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Teaching Secrets: Bridging the Gender Gap

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The long-term substitute teacher ushered the 22 rowdy 3rd graders into the computer lab. Barely taller than some of them, she raised her voice over the clamor saying, “Remember, I said sit boy-girl-boy-girl.”

I started a slow burn. I’ve been working on gender equity and equal technology access for over 14 years. I’ve published and presented on improving girls’ attitudes toward math, science, and technology, and I’ve founded after-school GEMS clubs to engage their interest with robotics, rocket launches, bridge-building, strategy games, and chromatography.

I’ve also been a new-teacher mentor, so I know not to publicly comment or criticize a novice’s decisions. But I had to ask.

“Tell me why you gave that direction,” I said quietly after the class started to settle down. She looked puzzled. “To sit boy-girl-boy-girl,” I added.

“Oh,” she laughed. “The girls make the boys behave.”

I wanted to say, “You know something? Girls are not response-cost behavior management variables!” I wanted to say, “I did not send my daughters to school to control boys!” And I wanted to say, “Well, it doesn’t look like they’re doing a very good job!”

But I didn’t. I held my tongue and listened to the rising noise level. And then I said, “Why don’t we talk later?”

Making Your Classroom More Equitable

No matter what the pundits say, girls and boys get different educations in the same classroom. And separate is not equal. But there are strategies you can use to make your classroom a more equitable place, so that everyone wins, both boys and girls.

Take a look at how you sort or divide children. Do you group or line up by gender? Would you ever divide by ethnicity or native language or intelligence level or race or by who owns an iPod? Of course not! Then, you shouldn't group by gender either.

Try some innovative approaches to division instead:

● If you are studying the calendar, line up or group by birth month.
● If you are working on dictionary skills, line up alphabetically, first by last name, and then by first name.
● If you are working on planets, group by astrological sign.
● Group by color of shirts, or type of shoe.

Let the kids come up with creative possibilities and use their choices each week. Mondays might be a little chaotic while they figure it out, but they will catch on well for the rest of the week. It mixes things up and makes for many teachable moments.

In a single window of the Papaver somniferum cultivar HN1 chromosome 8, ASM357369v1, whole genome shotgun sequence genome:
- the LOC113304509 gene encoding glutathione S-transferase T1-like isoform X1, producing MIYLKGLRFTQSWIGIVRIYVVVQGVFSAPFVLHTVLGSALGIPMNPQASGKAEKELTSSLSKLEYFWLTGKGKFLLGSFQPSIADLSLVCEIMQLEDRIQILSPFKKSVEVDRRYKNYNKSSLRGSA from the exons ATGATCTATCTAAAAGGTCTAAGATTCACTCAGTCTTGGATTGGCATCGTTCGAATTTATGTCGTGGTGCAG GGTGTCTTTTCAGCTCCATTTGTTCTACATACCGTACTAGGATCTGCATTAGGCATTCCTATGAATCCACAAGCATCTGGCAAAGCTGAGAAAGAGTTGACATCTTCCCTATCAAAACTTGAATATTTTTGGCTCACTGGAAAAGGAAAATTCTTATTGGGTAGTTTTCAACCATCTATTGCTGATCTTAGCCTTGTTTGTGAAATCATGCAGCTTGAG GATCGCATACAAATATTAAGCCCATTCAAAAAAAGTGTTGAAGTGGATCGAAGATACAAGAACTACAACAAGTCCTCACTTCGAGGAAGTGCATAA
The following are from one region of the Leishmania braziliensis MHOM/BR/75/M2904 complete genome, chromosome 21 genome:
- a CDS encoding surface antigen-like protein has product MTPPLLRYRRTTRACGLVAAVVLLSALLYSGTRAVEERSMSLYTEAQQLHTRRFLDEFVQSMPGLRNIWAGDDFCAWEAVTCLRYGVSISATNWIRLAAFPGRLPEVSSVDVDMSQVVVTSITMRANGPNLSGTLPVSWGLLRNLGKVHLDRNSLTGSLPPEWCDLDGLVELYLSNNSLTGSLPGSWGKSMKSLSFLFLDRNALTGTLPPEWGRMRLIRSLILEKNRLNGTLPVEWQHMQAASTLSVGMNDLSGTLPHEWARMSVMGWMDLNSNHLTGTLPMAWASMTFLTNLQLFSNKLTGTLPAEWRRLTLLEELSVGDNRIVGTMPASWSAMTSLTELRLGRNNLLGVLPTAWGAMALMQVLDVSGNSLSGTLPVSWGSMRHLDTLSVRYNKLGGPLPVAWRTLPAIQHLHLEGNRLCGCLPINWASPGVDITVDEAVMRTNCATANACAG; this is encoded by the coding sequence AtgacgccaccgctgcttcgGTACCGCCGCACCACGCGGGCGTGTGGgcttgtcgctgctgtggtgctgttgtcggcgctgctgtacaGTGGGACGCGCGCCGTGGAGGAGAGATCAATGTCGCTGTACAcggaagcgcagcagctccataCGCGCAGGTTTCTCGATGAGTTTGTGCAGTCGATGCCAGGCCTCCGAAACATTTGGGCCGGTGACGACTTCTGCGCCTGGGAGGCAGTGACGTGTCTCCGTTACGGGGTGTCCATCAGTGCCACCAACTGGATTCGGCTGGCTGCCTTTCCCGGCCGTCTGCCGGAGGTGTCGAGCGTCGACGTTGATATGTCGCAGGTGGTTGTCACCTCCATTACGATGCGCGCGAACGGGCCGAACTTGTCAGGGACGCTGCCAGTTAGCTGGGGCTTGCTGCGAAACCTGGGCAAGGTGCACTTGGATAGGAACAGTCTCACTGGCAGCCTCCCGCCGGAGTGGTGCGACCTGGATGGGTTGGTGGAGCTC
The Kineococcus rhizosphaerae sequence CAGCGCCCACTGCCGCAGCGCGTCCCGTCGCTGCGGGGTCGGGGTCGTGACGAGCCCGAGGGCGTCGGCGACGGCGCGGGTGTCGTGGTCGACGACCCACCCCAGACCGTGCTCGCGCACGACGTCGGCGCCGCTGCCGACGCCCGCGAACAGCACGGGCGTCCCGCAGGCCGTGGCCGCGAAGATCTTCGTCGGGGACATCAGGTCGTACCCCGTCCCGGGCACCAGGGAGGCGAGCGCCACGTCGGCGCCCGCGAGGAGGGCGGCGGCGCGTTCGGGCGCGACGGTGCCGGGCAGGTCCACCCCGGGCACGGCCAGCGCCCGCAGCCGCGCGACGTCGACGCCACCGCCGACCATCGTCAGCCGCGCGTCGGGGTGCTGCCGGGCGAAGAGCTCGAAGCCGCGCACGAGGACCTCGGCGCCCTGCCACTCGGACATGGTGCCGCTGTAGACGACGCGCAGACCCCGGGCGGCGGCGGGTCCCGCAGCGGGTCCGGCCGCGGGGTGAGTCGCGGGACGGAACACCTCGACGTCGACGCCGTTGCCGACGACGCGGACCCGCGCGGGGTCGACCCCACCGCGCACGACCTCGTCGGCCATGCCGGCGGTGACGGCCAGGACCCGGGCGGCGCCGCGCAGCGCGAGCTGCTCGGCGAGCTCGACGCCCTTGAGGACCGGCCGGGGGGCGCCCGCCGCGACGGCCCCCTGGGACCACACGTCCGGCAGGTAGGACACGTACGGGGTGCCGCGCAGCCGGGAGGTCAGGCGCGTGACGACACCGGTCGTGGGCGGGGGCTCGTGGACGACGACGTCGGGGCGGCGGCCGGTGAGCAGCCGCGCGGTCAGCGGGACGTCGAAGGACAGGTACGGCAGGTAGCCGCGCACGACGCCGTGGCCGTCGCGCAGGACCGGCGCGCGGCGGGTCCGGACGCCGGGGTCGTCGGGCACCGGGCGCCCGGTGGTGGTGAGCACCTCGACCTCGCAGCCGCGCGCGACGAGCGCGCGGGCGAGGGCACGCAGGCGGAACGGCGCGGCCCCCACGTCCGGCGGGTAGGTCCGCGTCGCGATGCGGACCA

Observe or listen to your interactions with all students. If you don’t feel you can do this objectively, set up a tape recorder or video camera to capture what you can. Then review it carefully by yourself or with a partner. What do you see or hear?

Do you call on the first, loudest person to respond to a question? Chances are very good that person is a boy, and he has done this often because he has been rewarded by your attention. The most important thing a student can receive in a classroom is the teacher’s attention, and he has learned how to get yours.

Did any of the quiet boys or any of the girls even bother to raise their hands? If this is the middle of the year, they may have learned that it doesn’t do any good to try. They may have learned that once the shouters and hand-wavers have answered, you will get around to calling on other children, but until then, there is really no point.

If you are secretly cringing as you read this, don’t worry. We have all fallen victim to these attention traps. But here are some ways to get all students’ participation, and encourage those quiet boys and hesitant girls.

Wait Time for Students

You are probably nodding your head at this. You learned about wait time in your training, and you are sure you use it. But go back and listen to your tape or watch your video. Do you really use it? Do you really wait 4-5 seconds until you call on someone? Do you look around to get eye contact with almost everyone before you make a choice? This gives you time to think about whom to select, and more importantly, gives all students time to formulate answers and volunteer. Research shows that this technique is particularly valuable for girls and students who are learning English, more than half the students in all of our classrooms.